Note that because of the manner in which this file is executed by the shell there is no need for it to begin with a shebang line (for example,
The value of
HTTP_PROXY has been defined in terms of
http_proxy so that changes can be made by editing one line rather than two. The use of single quotation marks in the first assignment causes interpolation to be suppressed, with the result that only single quotation marks within the URL need be escaped. The double quotation marks in the second assignment allow interpolation (which is wanted) but suppress tokenisation (which is not). In this particular example the quotation marks could be omitted because there are no special characters, but it is good practice to quote to protect against future changes.
The content of
/etc/profile is executed only when a login shell is created. One situation where this does not occur is when OpenSSH is used to execute a command non-interactively, for example:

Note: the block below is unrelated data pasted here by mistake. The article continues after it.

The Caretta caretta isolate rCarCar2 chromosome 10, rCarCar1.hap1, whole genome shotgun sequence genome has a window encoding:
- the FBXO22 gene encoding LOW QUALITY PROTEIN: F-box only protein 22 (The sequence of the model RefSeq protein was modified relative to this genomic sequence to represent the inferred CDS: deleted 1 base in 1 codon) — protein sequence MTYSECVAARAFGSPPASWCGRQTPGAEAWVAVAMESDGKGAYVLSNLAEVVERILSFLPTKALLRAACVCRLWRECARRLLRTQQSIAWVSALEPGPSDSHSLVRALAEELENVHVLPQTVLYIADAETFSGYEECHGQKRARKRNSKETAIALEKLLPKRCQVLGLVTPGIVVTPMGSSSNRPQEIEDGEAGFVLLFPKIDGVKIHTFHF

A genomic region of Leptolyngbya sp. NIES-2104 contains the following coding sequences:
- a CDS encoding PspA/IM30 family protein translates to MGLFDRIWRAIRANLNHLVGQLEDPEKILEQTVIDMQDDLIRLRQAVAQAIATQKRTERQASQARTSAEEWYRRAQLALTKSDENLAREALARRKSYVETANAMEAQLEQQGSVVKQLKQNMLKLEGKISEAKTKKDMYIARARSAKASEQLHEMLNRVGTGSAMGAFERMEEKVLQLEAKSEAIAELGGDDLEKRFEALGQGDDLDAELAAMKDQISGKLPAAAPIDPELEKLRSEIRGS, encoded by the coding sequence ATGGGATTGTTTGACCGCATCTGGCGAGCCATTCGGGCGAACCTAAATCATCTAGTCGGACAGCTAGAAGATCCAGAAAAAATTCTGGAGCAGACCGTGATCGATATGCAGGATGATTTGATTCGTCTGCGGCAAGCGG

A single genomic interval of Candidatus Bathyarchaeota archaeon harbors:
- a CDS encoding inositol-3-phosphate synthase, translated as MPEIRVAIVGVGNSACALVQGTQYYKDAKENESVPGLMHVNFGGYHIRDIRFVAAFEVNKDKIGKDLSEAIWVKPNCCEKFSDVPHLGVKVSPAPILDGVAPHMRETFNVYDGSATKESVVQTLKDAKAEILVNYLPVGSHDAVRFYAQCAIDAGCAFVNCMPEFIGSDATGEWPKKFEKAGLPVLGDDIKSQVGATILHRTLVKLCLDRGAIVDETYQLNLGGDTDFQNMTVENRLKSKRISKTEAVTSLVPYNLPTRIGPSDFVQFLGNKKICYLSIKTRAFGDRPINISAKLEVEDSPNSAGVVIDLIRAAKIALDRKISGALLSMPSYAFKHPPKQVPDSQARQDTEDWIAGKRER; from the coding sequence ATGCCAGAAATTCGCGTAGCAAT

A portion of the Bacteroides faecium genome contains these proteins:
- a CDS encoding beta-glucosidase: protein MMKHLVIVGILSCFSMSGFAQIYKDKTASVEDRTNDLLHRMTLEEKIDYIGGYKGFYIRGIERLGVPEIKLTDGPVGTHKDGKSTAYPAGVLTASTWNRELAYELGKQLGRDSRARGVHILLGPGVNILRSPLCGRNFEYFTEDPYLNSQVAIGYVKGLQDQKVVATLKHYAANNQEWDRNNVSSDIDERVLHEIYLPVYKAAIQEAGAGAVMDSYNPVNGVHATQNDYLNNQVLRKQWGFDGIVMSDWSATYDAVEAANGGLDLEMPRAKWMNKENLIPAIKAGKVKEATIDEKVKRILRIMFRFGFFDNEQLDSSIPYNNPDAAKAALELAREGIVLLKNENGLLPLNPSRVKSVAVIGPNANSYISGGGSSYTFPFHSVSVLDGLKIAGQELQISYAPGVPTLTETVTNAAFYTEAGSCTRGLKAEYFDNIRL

ssh firstname.lastname@example.org 'env'
It is possible to work around this by explicitly creating a login shell as part of the remote command:
ssh email@example.com 'sh -l -c env'
Similar considerations apply when executing commands using
sudo, even if you start an interactive shell using the
-s option. To obtain a login shell you can use the
-i option instead.
Command run from a crontab do not execute within a login shell. As with
ssh you can work around this by explicitly creating a login shell:
* * * * * sh -l -c /home/user/myscript.pl
Some versions of LTSP (the Linux Terminal Server Project) create sessions without creating a login shell, therefore
/etc/profile is not executed. The suggested workaround is to use
/etc/bash.bashrc, which is not entirely satisfactory for the reasons discussed below.
This is not an exhausive list of ways in which
/etc/profile can be bypassed, and it would be unwise to rely on the method described here without first testing it under the particular set of circumstances in which it will be used.
You can check that the environment variable has been exported with the intended value by inspecting it from within a new login shell. The login shell can be created using the
-l option of the
sh command. The value can be inspected using the
printenv command if it is available: